The Commodity Futures Trading Commission has frozen the current residual interest funding deadline by when, each business day—the so-called “settlement date”—futures commission merchants must post sufficient amounts of their own funds to cover their customers’ aggregate undermargined amounts incurred on the prior day. Without this action, by December 31, 2018, the deadline would have automatically been accelerated from 6 p.m. on each settlement date to the actual time of settlement each morning unless the Commission had proactively amended the earlier deadline by then. The CFTC now commits to having a distinct rulemaking (including the solicitation of public comment) prior to amending the existing residual interest deadline—if at all. In voting for the amended rule, Timothy Massad, chairman of the CFTC, noted that there are arguments both for and against changing the residual interest deadline that the Commission should consider rather than simply let the deadline change automatically. “An earlier deadline can help make sure that FCMs always hold sufficient margin and do not use one customer’s margin to support another customer,” said the chairman. “[B]ut it can also impose costs on customers who must deliver margin sooner.”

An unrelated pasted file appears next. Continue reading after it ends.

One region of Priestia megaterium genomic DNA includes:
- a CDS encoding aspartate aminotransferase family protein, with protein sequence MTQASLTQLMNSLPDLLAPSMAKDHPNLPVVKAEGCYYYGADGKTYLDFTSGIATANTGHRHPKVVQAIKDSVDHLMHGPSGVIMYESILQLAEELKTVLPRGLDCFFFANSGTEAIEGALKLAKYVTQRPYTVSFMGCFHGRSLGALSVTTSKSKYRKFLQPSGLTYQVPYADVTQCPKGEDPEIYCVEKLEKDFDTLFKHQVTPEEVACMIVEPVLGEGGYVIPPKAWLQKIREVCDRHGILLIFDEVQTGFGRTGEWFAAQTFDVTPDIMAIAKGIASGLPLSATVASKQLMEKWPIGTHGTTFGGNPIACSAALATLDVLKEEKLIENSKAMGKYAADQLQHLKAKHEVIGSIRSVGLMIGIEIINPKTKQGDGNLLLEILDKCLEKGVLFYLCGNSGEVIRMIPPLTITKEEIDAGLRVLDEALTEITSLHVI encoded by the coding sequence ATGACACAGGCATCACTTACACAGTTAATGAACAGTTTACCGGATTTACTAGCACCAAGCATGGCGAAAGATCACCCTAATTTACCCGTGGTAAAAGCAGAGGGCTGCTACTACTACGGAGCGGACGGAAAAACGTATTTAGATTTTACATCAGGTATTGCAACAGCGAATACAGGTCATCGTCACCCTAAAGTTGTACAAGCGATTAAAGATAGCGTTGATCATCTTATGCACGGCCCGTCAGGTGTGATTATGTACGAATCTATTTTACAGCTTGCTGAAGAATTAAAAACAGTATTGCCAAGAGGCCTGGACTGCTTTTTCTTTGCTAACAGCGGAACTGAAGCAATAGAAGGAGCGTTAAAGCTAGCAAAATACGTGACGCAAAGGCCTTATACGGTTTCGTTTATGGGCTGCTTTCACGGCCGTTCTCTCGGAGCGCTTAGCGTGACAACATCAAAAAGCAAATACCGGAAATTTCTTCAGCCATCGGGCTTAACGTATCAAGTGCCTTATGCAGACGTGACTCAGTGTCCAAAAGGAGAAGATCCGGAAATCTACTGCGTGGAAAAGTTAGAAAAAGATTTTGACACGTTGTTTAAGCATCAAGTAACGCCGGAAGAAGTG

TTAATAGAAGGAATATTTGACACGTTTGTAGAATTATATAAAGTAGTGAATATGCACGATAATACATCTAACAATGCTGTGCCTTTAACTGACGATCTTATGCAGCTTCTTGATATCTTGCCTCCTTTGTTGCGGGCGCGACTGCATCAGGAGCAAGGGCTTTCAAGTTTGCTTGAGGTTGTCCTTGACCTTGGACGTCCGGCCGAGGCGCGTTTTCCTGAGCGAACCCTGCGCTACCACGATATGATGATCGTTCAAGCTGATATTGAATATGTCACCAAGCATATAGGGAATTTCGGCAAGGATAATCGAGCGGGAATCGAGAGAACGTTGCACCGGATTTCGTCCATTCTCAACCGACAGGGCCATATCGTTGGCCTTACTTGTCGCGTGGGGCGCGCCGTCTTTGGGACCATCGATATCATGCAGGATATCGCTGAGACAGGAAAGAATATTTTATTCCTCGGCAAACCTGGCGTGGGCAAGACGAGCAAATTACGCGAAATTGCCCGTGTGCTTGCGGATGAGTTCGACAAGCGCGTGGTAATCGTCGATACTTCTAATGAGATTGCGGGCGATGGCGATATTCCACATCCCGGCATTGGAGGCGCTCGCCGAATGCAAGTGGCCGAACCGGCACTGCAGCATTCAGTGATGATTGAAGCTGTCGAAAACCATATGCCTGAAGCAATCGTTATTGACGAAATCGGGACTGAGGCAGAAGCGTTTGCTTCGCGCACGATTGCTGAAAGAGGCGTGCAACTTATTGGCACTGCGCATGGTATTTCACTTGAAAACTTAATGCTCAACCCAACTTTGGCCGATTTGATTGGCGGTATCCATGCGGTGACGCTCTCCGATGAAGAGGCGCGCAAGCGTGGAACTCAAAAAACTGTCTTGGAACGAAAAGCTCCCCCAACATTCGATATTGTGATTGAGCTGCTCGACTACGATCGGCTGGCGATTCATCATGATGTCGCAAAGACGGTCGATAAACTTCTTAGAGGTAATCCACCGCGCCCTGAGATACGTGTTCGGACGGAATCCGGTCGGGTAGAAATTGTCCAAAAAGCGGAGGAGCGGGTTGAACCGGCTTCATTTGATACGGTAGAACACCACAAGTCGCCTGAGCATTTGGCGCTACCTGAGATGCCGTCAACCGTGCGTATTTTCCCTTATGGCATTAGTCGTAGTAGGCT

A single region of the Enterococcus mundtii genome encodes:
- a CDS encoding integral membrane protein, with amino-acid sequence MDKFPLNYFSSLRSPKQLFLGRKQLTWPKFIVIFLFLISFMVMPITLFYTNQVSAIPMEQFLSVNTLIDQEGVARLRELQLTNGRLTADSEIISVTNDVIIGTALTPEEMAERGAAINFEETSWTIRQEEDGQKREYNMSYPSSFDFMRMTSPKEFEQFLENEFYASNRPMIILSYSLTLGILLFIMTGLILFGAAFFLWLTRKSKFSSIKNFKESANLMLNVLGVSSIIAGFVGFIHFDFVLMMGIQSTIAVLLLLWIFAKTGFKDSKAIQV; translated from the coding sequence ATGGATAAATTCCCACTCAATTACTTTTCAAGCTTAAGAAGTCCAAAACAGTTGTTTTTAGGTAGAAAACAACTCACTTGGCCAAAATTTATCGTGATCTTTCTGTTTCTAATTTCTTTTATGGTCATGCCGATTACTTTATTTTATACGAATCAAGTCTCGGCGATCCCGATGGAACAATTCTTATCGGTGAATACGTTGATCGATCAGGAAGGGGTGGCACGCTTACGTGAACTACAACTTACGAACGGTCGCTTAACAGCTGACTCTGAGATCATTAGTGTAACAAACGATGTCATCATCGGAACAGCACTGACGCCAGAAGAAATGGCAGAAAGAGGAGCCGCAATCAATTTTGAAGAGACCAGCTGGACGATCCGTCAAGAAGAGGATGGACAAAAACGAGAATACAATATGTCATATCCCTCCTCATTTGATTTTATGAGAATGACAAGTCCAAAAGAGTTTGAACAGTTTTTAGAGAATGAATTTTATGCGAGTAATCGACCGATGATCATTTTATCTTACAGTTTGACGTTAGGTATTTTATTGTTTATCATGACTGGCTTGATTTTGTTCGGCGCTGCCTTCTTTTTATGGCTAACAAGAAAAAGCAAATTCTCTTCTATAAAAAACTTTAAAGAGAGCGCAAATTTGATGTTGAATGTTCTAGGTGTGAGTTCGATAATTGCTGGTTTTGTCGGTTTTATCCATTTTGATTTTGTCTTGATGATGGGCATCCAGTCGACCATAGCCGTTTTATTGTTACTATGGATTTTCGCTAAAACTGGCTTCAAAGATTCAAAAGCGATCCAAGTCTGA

My View: Following the collapse of MF Global in October 2011, the CFTC rapidly enacted a number of rules to enhance customer protection. Most quickly, in late 2011, the Commission restricted the investments futures commission merchants could make with customer funds, prohibiting, among other things, purchases of non-US sovereign debt—even though at the time the ability of FCMs to invest in non-US sovereign debt was already prudentially restricted. In part, this action was taken in the belief at the time that MF Global had improperly utilized customer funds to purchase non-US sovereign obligations. However, this appears not to have been the case. As a result, US FCMs are now prohibited from investing customer funds in non-US sovereign debt, even when such investment would more appropriately align the obligations of an FCM currency-wise to its customers. Similarly, a year later, the CFTC enacted the residual interest funding deadline to better ensure that some customers’ funds were not used by an FCM to offset other customers’ undermargined accounts. However, this good-faith effort to protect customers from their FCMs potentially could increase customers’ exposures if FCMs required clients to leave more funds up front to anticipate changing market conditions. Moreover, this measure added to FCMs’ costs. Indeed, a better route may have been for the CFTC to work with Congress to amend the bankruptcy laws to permit individual segregated accounts for customers (as in Europe)—which FCMs could then offer to customers and separately charge for. But this was not the route chosen. It is tough to anticipate unintended consequences; however, effective regulation requires holistic thinking and not just to react and do something for the sake of doing something following a crisis. The CFTC is commended for stepping back somewhat from a 2013 knee-jerk reaction and ameliorating the potential adverse impact of an automatic acceleration of the residual interest deadline.